I’m still not quite sure how I feel about it. I am willing to say that it is a trade-off. While we gain information we lose some degree of moral high-ground and reputation (which has other long run costs), and there will inevitably be lots and lots of mistakes as with any government endeavor.

But what does one do in the ticking time-bomb situation, or what you reasonably think is one? You’ve got bloody hands either through action or inaction.


10
Nov 05

Wednesday round up

  1. Torture Warrants – it deals with everything honestly I suppose.
  2. Google founders buy a private jet – and yet “We’ve worked very hard to make sure our [net] impact on the environment is positive”
  3. The gutlessness of the Republican party is amazing.
  4. Kinky!
  5. Topless protesters – though after a certain age one’s cause doesn’t really break even in effectiveness. The organization is called “Breasts not bombs” though I see no reason why we can’t have both.
  6. Ayn Rand’s cover illustrator is still alive and has some wonderful art on his site. I highly recommend it. His prints are exhorbitantly expensive sadly.
  7. Wonderful pulp art (the Shadow) from Micah Wright, who it would seem is a fraud in his other endeavors.
  8. Twinsparc has released SaySo.org

2
Nov 05

Quick round up

  1. It’s now six nights of rioting in Paris.
  2. Secret CIA detention camps around the world. I’m reminded of Wretchard’s line one time that when Truman ordered Hiroshima and Nagasaki bombed, he had “the sand” to do it under his own name.
  3. I finally got the proper wireless adapter for my Tivo, which I got to work without incident. Sadly it uses Wep, but with 3-4 totally unprotected networks around me I would imagine I’m not worth pursuing.
  4. It’s amazing how much lists and visual sign of progress can affect one’s mood.

6
Jun 05

More waiting while uploading thoughts

From the CNN article Rights group leader says U.S. has secret jails

“The U.S. is maintaining an archipelago of prisons around the world, many of them secret prisons, into which people are being literally disappeared, held in indefinite, incommunicado detention without access to lawyers or a judicial system or to their families,” Schulz said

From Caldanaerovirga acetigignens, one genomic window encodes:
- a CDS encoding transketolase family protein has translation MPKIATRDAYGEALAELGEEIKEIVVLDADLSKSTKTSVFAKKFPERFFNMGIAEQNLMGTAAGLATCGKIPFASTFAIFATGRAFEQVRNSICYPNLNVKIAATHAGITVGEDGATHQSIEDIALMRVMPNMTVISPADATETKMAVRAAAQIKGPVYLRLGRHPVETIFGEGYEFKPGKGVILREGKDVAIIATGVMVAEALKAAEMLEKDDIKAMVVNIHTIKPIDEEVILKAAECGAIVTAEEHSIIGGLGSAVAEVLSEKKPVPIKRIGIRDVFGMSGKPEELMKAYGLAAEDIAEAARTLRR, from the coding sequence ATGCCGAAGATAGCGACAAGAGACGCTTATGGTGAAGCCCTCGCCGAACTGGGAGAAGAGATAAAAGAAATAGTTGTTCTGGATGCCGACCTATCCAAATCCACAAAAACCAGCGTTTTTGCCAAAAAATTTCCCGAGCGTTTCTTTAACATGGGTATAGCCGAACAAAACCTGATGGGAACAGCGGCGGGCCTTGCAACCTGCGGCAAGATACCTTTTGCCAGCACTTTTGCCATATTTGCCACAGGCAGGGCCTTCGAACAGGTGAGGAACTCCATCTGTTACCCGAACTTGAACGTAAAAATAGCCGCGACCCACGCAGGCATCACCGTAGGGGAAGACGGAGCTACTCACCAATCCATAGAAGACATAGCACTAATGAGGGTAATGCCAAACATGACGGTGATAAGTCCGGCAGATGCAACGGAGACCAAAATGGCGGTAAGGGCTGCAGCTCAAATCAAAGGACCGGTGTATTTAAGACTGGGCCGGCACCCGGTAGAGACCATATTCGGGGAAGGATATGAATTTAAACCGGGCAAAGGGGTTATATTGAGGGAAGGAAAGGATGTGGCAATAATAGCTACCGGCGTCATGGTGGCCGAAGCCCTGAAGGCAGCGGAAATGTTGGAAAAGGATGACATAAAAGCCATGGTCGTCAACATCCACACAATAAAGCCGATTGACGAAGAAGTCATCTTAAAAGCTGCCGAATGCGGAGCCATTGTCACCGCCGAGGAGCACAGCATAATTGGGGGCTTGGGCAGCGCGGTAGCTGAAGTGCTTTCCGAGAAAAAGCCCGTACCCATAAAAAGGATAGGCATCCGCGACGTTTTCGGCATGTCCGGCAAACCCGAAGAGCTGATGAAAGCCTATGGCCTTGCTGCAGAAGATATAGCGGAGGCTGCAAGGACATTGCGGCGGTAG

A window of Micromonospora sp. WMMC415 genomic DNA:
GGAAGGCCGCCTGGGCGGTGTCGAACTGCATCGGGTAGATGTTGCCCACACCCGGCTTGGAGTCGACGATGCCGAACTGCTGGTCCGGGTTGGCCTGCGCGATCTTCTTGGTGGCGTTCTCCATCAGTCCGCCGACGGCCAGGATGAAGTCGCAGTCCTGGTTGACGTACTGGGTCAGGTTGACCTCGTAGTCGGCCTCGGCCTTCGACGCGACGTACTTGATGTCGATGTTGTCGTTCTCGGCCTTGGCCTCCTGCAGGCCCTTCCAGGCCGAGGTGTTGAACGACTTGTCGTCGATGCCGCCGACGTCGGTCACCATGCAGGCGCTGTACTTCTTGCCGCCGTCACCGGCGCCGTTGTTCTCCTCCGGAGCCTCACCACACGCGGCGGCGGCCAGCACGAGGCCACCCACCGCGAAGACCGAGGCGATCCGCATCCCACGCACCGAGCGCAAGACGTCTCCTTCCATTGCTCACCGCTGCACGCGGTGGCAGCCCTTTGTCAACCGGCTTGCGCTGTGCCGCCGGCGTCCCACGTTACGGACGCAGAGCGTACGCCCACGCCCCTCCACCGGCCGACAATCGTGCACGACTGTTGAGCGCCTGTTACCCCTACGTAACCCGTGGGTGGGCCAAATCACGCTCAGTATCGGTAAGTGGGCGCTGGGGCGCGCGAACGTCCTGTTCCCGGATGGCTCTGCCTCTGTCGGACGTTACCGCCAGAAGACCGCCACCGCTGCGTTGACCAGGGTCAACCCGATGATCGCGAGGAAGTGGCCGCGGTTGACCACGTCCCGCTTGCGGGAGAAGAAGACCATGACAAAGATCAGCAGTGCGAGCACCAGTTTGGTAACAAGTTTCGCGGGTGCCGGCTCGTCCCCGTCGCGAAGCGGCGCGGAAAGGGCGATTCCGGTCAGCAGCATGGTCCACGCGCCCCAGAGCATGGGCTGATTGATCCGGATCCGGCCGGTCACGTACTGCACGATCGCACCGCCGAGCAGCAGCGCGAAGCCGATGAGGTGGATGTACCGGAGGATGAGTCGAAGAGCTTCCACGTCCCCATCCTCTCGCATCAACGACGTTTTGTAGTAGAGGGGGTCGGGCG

No proof was offered on any of these secret prisons, though I would imagine they do exist.

What to draw from this?

  1. AI is fond of misusing the word “archipelago”, which they use to mean “network”, which is not accurate at all.
  2. Thanks to Campaign Finance Reform there is now a permanent agitation industry in MoveOn, Media Matters, and their ideological brethren like AU. If this is the best they can come up with things arent too bad I suppose.
  3. There is at least an attempt to deal with the whole problem humanely, especially since realistically the alternatives are field executions and rendition (personally I think that the problem will be “solved” by deporting all of them to Egypt or Pakistan where foreign governments will dispose of them quietly

David Friedman wrote an article some time back which can shed some light on the matter.

And not that much longer until the Patriot Act expires!


4
Jun 05

Something missing in the news

Amidst all of the current prisoner coverage, one thing missing is any report of chemical interrogations. The technology certainly exists to create all of the “Stress” (usually cited as the goals in interrogations) chemically instead of physically. I wonder if that’s only being done in special cases.